Safari Journal - November 2018


Bears Ears National Park - Utah

 Royal flycatcher - Credit: Rob Wallace/Wildlife Conservation Society

Royal flycatcher - Credit: Rob Wallace/Wildlife Conservation Society

Madidi National Park is one of the newest and most spectacular of the world’s reserves—enormous, encompassing some 7,345 square miles (19,000 km2) of largely untouched forest bordering Bolivia’s western frontier with Peru.

Still not fully counted, more than 1,000 bird species have been recorded—more than 50 percent of all neotropical bird species, 11 percent of all bird species on earth. Some 44 percent of all neotropical mammal species are here and 38 percent of all neotropical amphibians, in habitat rising through cloud forest and glaciers close to 20,000 feet (6,000 m) and dropping to just 820 feet (250 m) above sea level.

Spectacular macaws—some of the world’s largest parrots, more than a yard (1 m) long, both scarlet and scarlet-and-green—gather in raucous flocks to ingest mineralized clay in riverbanks. Mammal species only sparsely present elsewhere have been observed in numbers here—abundant populations of tapirs and spider monkeys—along with such extreme rarities as short-eared dogs, in forests likely to be as species-rich as any on the continent. Grasslands are equally rich, with heartening populations of avian species declining precipitously elsewhere, such as cocktailed tyrants and ...

Arch Canyon is still protected within Bears Ears National Monument, but other canyons and thousands of Native American archaeological sites now lie outside the monument’s newly reduced—and still contested—borders. The monument is named after the twin buttes on the horizon, which are held sacred by local tribes.


This National Geographic article:

INSIDE THE NEW BATTLE FOR THE AMERICAN WEST

The push to cut back federally protected lands is fueling a dispute rooted in our history and culture. The big question: Whose land is it?


Bears Ears: A Story of Homelands

For native peoples of the Colorado Plateau, the Bears Ears region is home. For hundreds of generations, their ancestors lived, raised their children, and buried their elders here. Their artists carved figures and left handprints on the rock walls. Clues about their daily lives—baskets, pottery, tools, and weapons—still remain.

The labyrinthine canyons, solitary hoodoos, verdant hanging gardens, and lush meadows of the Bears Ears region are also beloved by hikers, climbers, and other visitors who soak up the splendor, star-filled nights, and natural quiet of Utah’s ruggedly beautiful public lands.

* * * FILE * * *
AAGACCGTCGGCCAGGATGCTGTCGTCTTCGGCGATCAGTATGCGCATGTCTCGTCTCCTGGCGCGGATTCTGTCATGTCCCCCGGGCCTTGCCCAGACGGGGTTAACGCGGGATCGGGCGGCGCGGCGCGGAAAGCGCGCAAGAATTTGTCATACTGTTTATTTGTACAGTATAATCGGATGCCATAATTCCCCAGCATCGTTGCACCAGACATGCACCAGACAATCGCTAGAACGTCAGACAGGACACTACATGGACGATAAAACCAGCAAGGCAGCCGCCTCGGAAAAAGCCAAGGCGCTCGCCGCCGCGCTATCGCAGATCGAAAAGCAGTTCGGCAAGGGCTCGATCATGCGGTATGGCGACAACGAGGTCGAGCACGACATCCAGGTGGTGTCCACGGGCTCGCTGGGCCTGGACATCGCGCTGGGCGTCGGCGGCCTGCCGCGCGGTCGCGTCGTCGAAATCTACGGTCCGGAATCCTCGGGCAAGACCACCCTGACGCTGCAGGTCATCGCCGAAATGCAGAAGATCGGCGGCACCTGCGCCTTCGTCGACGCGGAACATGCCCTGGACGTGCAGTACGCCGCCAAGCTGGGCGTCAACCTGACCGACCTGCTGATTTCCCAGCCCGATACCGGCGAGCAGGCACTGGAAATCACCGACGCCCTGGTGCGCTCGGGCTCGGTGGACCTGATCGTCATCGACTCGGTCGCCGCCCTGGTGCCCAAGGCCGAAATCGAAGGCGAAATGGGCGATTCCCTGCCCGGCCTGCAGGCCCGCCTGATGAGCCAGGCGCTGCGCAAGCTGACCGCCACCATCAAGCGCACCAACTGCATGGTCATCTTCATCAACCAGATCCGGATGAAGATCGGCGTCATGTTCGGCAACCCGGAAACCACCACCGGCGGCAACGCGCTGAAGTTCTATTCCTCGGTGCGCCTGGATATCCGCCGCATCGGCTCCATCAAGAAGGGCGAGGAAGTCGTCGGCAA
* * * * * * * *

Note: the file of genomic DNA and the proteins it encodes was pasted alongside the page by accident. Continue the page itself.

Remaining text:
Presented by the Grand Canyon Trust

  • Text - Heather Herold

  • Editor - Ashley Davidson

  • Story map - Stephanie Smith

  • Special thanks to - Tim Peterson, Blake McCord, Friends of Cedar Mesa (opening video), Josh Ewing,  Jared Fehr, Jonathan Bailey, Marc Coles-Ritchie, Ingrid Taylar, Malcolm, NPS, and Roman Lacobucci for the use of your beautiful images.


Wildlife of This Area

Lynx family

From Wikipedia

lynx (/lɪŋks/;[2] plural lynx or lynxes[3]) is any of the four species (Canada lynxIberian lynxEurasian lynxBobcat) within the medium-sized wild cat genus Lynx. The name "lynx" originated in Middle English via Latin from the Greek word λύγξ,[2] derived from the Indo-European root leuk- ("light, brightness")[4] in reference to the luminescence of its reflective eyes.[4]

This video show a heated conversation between two Canadian Lynxes.

Lynx-video.jpg

Advertisement



Advertisement

 Southwest Wildlife Conservation Center (SWCC) rescues native wild animals that have lost their homes to development, or are found injured, orphaned, or abandoned. When possible, the animals in our care are rehabilitated and released — healthy and wild — back where they belong.

Southwest Wildlife Conservation Center (SWCC) rescues native wild animals that have lost their homes to development, or are found injured, orphaned, or abandoned. When possible, the animals in our care are rehabilitated and released — healthy and wild — back where they belong.

 Since 1985, the Grand Canyon Trust has worked to protect and restore the Colorado Plateau.

Since 1985, the Grand Canyon Trust has worked to protect and restore the Colorado Plateau.